What I do still have, though, are the memories of abuse that haunt me, the maladaptive behaviors that hurt me and others around me, and the possibility of letting my rightful anger turn to a burning hatred like my mother. There’s even the possibility that I could keep my poor understanding of boundaries, and give up on my lessons on true love, family, and friendship like my dad did, putting any children I have in danger of enmeshment…or worse.
I don’t want that. What can I do?
Jesus says, “Amen I say to you, whatever you will have bound on earth, shall be bound also in heaven, and whatever you will have released on earth, shall be released also in heaven.” (18:18) Like my therapist and priest-friend said, forgiveness is key here. I’d learned from them, books, and studies like this that forgiveness isn’t the same as reconciliation, and to be merciful is not to let people abuse me as I was groomed to believe. If I can continue to let go of the hurt my abusers inflicted, distinguish their lies from the truth, and reject them from my life, I can therefore be the healed, whole person I want to be.
My priest friend would go on to insist as he has for the years we’ve been friends that this isn’t something I can do alone: as Jesus says, “If two of those among you have agreed on earth, about anything whatsoever that they have requested, it shall be done for them by my Father, who is in heaven” (18:19). We need people to support us, to care for us, to walk with us as we heal. My inner circle of trust has gotten very small over the years I’d been taking this healing journey, but then, there are broader circles of friends I may only share a smile with once in a while. I struggled with this a lot, trust and friendship, especially at the start, knowing literally nothing about healthy boundaries. It caused me a lot of heartache that still hurts now and again, so much that I want to just hide from any and all friendships. Something doesn’t let me hide as often or as long as I used to though, something good and hard to word.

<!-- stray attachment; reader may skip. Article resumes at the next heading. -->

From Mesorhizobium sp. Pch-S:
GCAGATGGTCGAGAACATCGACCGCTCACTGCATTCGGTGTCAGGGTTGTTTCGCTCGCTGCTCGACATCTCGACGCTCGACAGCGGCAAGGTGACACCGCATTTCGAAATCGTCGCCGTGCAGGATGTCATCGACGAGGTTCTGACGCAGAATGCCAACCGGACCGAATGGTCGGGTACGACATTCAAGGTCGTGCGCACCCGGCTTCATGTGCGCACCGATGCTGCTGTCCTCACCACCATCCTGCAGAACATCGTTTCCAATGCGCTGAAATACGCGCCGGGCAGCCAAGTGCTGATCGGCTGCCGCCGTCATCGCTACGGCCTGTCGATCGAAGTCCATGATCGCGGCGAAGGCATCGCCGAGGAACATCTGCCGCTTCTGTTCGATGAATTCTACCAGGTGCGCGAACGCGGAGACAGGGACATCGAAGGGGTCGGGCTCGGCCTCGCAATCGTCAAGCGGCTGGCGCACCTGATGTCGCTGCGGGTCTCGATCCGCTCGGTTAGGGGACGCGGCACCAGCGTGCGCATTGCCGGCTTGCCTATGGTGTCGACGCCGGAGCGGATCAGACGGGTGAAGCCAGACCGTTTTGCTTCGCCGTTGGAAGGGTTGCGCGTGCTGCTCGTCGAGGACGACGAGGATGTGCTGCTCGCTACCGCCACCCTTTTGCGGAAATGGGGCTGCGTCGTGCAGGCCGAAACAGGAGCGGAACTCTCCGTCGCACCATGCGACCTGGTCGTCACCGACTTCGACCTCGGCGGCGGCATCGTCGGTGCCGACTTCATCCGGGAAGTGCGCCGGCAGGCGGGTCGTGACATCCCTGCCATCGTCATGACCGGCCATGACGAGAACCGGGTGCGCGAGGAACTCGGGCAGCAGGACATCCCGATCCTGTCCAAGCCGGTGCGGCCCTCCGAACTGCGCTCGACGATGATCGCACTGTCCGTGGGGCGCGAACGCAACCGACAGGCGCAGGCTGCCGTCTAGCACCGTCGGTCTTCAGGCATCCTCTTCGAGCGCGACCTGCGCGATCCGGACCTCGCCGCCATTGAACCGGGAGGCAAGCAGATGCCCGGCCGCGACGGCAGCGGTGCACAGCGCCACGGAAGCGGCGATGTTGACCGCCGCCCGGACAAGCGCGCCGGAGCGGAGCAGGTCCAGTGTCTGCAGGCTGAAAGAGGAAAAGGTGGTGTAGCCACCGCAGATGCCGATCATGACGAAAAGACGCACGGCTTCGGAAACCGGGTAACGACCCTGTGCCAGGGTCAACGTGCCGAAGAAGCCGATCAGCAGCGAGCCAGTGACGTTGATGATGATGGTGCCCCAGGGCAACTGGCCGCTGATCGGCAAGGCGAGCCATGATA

Anyways, Jesus closes the chapter with further lessons on forgiveness. Peter asks that question, “how many times shall my brother sin against me, and I forgive him? Even 7 times?” to which Jesus replies “even 70 times 7 times.” (18:21-22) He then tells the parable of the Unforgiving Servant, who owed a huge amount of money to the king. He begs the king forgiveness, and the king forgives him of his debt. Meanwhile, the servant comes across another servant who owed him a much smaller amount. He takes that servant by the throat, violently demanding the money he’s owed. When the king hears of this, he rages at the now “wicked servant” for not giving his fellow servant the same compassion he (the king) had just shown. He then “handed him over to the torturers until he repaid the entire debt,” to which Jesus ominously concludes, “So, too, shall my heavenly Father do to you, if each one of you will not forgive his brother from your hearts.” (18:34-35)